The variant in Philippians 1:16-17 is mentioned in Nestle-Aland 27th edition as being found in Greek MSS D¹ and Ψ as well as the Byzantine majority MSS, also the Harklean Syriac. All this evidence is rather late, but it is manuscript evidence. The UBS text does not mention this because it does not include readings for which there is only such late evidence.

    Fee may say that this transposition is of a completely different kind from the one in 1 Corinthians 14:34-35, more like the ones he notes in the gospels (which are not in fact all harmonistic, which is how he explains them). His explanation of this point and of the Romans doxology displacement may be quite adequate. But his failure to mention them and his apparent claim that there are no displacements of text in the Epistles is still a formal error in his commentary. Of course no commentary is perfect, and despite such small flaws this commentary is one of the best. I mention this as much as anything to deflect Iyov from claiming that I am taking this commentary as inspired and infallible!

  6. Mike Sangrey says:

    Suzanne wrote: there is the significant potential for paragraph formatting to impact on meaning.

    Paragraph formatting will impact meaning!!


    Because the smallest interpretive unit of meaning is the paragraph. This is so because the paragraph is the smallest block of communication. In other words, the author has a paragraph sized concept in his or her head and chooses the words to put in the paragraph, and chooses the syntax to relate those words, in order to form the same concept within the mind of the reader.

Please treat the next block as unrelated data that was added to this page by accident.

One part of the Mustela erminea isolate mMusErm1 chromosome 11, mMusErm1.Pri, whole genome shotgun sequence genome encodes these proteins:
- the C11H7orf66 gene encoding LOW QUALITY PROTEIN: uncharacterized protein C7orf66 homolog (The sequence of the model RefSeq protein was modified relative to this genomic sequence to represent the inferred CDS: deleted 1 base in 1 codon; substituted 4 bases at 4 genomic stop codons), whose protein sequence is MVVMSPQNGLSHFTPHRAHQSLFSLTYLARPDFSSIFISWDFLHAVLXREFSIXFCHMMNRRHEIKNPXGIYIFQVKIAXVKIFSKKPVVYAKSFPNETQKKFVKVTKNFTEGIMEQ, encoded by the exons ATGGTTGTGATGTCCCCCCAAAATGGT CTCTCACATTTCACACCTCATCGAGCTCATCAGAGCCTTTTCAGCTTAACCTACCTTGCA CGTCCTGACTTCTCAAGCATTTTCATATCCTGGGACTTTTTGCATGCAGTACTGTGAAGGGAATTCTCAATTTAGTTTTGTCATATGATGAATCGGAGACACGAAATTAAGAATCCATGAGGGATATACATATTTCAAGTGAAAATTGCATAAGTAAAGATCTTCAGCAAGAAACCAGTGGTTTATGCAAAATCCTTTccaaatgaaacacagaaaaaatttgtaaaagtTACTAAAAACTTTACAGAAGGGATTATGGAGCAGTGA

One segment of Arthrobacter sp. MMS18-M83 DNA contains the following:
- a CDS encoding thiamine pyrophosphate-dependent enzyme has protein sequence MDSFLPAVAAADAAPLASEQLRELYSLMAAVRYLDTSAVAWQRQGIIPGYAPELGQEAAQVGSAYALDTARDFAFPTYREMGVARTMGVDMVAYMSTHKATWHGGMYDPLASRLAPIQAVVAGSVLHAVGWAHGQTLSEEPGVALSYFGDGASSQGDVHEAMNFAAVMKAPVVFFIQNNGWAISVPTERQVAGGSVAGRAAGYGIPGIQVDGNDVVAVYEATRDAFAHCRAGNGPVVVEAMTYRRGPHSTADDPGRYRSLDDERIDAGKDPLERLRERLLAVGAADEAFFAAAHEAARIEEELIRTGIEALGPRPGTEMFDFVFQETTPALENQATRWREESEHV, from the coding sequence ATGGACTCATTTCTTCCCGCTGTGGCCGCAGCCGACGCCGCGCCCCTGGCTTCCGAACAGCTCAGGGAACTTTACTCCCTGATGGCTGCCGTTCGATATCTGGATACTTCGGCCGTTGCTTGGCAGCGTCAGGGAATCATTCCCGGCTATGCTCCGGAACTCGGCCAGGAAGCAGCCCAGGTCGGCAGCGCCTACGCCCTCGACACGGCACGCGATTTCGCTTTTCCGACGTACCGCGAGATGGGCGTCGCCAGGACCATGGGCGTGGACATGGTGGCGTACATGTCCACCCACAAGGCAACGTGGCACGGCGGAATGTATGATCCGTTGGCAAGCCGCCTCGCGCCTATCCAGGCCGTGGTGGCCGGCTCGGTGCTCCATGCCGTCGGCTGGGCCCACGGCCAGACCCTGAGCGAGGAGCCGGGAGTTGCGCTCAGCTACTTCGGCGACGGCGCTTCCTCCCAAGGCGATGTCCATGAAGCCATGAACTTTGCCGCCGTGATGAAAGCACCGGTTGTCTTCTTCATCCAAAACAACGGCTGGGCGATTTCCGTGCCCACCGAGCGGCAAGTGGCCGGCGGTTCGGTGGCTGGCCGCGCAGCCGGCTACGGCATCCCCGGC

Or, to put it succinctly, it is the meaning of the paragraph that determines the meaning of the words. I’m sure there are exceptions to this; but, exceptions are exceptional.

    Lastly, Dr. Cindy Westfall (see conducted a class on Hebrews. She experimented with differing paragraph breaks to see how the students would interpret the text. She found that paragraph breaks have a profound impact on interpretation.

    The issue with our English Bibles is the fact that paragraph breaks are a relatively recent phenomenon. But, much of the theological “proofs” are verse (ie. clause) based. That’s not to say that our theology is wrong. The point of John chapter 1 is to state the charge that Jesus is God, for example. It is to say, however, that there is an upward battle to be had when one says that paragraph breaks are extremely important.

  7. Suzanne McCarthy says:


    I am really coming late to the table on the importance of paragraph breaks and other kinds of formatting. I thought about it quite a bit when I was working on the Sappho poem. I know people thought I had lost it there.

    She experimented with differing paragraph breaks to see how the students would interpret the text. She found that paragraph breaks have a profound impact on interpretation.

    Thanks for sharing this. It is significant because it shows that a translator can seriously manipulate interpretation by changing the paragraph breaks. I will be keeping this much more in view from here in.


    Fee is rewriting his commentary and indicated in his lecture that he is aware of the other cases you bring up.

    My sense is that if the NET Bible with an opposing theological position to Fee’s, still agrees more or less with his exegesis, then we have a good starting position in terms of text criticism. That is still narrow, but at least not a partisan stance.

    Of course, there are probably many articles which argue against Fee’s position, but obviously these are not accepted by the NET annotator, except that he/she supports the authenticity of Pauline authorship for 1 Cor. 14:34 and 35.